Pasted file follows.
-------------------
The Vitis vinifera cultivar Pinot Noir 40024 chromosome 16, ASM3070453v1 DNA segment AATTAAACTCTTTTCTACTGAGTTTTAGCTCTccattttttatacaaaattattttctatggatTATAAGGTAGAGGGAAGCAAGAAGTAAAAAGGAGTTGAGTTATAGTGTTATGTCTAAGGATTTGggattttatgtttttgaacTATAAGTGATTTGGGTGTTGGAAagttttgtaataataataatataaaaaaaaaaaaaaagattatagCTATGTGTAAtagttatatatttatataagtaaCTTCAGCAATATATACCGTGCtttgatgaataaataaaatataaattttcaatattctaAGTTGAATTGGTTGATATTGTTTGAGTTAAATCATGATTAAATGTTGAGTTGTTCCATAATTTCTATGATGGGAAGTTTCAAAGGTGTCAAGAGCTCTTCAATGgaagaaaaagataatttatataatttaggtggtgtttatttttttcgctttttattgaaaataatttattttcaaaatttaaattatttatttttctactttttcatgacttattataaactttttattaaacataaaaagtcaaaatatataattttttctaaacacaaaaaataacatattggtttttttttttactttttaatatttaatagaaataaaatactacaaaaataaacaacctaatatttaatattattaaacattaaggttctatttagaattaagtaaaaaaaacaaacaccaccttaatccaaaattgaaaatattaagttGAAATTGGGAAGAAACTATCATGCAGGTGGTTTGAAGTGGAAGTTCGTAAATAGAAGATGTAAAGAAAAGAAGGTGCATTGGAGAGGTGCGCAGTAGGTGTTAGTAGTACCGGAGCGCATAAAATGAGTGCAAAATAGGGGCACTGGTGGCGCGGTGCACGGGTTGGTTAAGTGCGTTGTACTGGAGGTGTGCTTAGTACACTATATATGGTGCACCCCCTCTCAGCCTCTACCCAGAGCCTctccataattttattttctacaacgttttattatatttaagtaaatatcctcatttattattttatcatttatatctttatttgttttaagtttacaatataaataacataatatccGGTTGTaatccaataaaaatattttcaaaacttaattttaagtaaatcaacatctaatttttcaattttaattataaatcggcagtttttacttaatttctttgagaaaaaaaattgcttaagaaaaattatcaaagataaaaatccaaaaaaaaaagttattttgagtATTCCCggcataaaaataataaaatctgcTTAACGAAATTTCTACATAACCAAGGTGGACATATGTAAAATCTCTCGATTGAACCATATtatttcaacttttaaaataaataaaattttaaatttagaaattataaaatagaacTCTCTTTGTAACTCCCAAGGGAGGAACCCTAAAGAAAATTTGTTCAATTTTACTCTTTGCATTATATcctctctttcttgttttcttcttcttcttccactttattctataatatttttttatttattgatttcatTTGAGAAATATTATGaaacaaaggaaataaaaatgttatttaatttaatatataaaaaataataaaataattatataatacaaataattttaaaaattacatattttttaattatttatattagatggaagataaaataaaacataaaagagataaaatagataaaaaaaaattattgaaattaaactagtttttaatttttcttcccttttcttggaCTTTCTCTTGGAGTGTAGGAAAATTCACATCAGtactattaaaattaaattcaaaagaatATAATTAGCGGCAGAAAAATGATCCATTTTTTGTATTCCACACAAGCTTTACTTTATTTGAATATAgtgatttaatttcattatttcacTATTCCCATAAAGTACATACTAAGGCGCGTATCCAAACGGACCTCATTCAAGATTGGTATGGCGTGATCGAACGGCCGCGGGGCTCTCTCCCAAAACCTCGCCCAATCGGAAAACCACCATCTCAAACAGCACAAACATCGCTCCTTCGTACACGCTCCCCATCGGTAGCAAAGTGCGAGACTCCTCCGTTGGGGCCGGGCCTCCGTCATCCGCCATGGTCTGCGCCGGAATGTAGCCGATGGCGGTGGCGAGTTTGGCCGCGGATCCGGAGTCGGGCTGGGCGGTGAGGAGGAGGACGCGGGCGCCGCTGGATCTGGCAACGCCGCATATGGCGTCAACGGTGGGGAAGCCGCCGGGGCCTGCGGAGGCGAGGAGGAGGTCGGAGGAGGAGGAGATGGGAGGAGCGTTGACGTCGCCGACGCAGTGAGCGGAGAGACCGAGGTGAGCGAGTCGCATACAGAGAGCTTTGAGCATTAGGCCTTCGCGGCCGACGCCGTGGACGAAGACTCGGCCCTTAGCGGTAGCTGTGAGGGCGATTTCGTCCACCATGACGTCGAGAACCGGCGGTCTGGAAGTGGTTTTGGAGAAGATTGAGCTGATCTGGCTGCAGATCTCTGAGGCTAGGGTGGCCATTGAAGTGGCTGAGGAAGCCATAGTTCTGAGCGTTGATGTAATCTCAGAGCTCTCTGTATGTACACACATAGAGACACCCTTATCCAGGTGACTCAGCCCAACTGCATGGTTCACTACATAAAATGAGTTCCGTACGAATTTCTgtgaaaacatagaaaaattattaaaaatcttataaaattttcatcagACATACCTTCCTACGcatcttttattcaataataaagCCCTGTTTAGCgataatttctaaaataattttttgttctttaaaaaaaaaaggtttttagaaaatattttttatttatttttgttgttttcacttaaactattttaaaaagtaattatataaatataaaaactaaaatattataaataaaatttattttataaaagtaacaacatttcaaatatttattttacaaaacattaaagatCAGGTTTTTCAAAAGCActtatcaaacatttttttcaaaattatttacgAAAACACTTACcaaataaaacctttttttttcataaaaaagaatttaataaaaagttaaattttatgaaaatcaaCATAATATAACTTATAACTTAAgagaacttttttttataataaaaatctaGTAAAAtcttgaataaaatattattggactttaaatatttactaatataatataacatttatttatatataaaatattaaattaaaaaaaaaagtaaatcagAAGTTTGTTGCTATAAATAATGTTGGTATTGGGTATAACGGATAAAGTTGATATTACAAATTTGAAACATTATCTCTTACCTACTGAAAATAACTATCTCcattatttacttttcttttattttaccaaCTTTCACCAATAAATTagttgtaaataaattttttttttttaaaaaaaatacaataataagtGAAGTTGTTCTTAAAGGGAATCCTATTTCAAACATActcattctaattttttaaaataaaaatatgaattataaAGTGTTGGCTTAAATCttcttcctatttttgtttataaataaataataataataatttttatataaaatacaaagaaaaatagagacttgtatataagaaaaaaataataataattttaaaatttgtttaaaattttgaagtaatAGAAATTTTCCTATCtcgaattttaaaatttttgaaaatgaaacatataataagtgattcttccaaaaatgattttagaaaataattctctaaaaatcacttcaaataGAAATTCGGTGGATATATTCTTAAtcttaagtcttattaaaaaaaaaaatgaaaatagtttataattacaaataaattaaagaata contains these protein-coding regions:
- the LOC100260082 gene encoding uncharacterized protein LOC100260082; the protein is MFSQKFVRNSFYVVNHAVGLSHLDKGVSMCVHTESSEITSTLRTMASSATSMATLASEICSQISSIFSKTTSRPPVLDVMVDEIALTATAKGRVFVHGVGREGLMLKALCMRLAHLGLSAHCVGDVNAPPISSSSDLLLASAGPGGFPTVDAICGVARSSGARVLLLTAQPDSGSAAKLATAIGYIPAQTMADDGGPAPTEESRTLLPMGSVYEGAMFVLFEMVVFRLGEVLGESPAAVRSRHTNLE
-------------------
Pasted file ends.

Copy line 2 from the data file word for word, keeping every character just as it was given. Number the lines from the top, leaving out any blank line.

- the LOC100260082 gene encoding uncharacterized protein LOC100260082; the protein is MFSQKFVRNSFYVVNHAVGLSHLDKGVSMCVHTESSEITSTLRTMASSATSMATLASEICSQISSIFSKTTSRPPVLDVMVDEIALTATAKGRVFVHGVGREGLMLKALCMRLAHLGLSAHCVGDVNAPPISSSSDLLLASAGPGGFPTVDAICGVARSSGARVLLLTAQPDSGSAAKLATAIGYIPAQTMADDGGPAPTEESRTLLPMGSVYEGAMFVLFEMVVFRLGEVLGESPAAVRSRHTNLE